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Council approves sanitation rate increase, lease agreement for Depot

by Kathryn Dunn | editor@claremont-courier.com

A sanitation rate increase and extension of the lease agreement for the Claremont Museum of Art were among items moved forward by the council Tuesday night. Finance director Adam Pirrie also gave a somewhat somber report on projected general fund losses due to Covid-19.

Claremont resident Jim Belna advocated for the city and council to consider contracting more cost effective sanitation services; one that would eliminate costly CalPERS benefits.

Since the private sector is “bleeding jobs,” Claremonter Matt Magilke argued the timing of a sanitation increase was inappropriate, and asked the city to show whether staff had been furloughed or if pay had been reduced in an effort to avoid passing rate increases on to residents who are already under financial hardship.

City manager Tara Schultz said the city has not furloughed staff or reduced employee pay, but they have reduced hours for some part-time employees.

“As a small organization, we have essential services we are required to provide,” she said. “We are providing that with the current staff.”

Since the item was agendized as an “informational report,” the city attorney said there was no option for the council at Tuesday’s meeting to make changes as the rate increase schedule had been previously approved.

“It’s not teed up for you tonight to adjust that fee,” she said.

Director of Community Services Jeremy Swan said the city used the March-to-March CPI to come up with the 1.9 percent increase to sanitation fees. He said the city will lose about 35 percent of its fee collection from recycling next year and will also have to pay for a mandatory food and organics recycling program in the coming year, which will generate new costs.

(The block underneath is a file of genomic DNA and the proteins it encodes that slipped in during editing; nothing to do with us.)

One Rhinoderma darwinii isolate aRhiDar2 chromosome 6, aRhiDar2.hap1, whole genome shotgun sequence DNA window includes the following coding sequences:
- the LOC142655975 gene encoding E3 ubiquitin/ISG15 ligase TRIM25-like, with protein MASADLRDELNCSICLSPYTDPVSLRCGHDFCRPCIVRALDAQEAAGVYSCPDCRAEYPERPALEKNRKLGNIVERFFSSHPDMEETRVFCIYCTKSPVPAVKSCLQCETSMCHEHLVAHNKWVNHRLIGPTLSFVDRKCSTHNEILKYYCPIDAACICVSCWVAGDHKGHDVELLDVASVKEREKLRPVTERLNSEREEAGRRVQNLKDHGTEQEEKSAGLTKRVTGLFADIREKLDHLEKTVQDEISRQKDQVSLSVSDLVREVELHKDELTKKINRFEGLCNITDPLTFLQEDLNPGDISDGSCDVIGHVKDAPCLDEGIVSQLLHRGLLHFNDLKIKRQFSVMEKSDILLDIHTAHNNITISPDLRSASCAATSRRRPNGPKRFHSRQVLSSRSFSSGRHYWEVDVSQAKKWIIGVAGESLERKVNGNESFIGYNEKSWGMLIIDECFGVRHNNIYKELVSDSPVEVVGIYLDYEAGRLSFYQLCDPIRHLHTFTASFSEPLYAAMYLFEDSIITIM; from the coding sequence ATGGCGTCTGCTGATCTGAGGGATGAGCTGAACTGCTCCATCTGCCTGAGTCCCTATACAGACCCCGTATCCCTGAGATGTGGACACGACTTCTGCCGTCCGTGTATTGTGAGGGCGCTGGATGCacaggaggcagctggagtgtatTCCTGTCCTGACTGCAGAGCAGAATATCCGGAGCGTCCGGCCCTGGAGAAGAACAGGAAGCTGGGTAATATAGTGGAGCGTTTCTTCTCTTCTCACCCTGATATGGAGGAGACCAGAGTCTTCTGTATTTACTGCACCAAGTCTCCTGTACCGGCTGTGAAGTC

Councilmember Corey Calaycay, who pulled the item from the consent calendar to address concerns, said sanitation rate increases are being felt across the county and state. Both municipal and private collection rates are increasing for several factors—minimum wage increases, landfill rate increases and mandatory programs, like the organics recycling program the city will have to undertake this year.

“San Dimas raised their trash rates 3.4 percent, and they contract out. Even as a contract provider, the reason cited by Waste Management was the increased cost of landfill facility and cost of living increases,” Mr. Calaycay said.

Going to the private sector won’t result in rate stabilization, he said. Mr. Calaycay thanked the city’s sanitation department, then reminded residents sanitation was one of the first bargaining groups to step up and agree to pay a full 8 percent employee contribution to CalPERS in 2010, about three years before any other group.

“They were willing from the get-go to pay their share,” he said. “They have done their best and worked very hard to keep city costs down.”

The sanitation rate increase of 1.9 percent was approved and will begin July 1.

 

Depot museum lease extended 15 years

Item 5 on the consent calendar, which was also pulled for discussion by Mr. Calaycay, was to extend the rental lease of the Claremont Depot to the Claremont Museum of Art to 2035.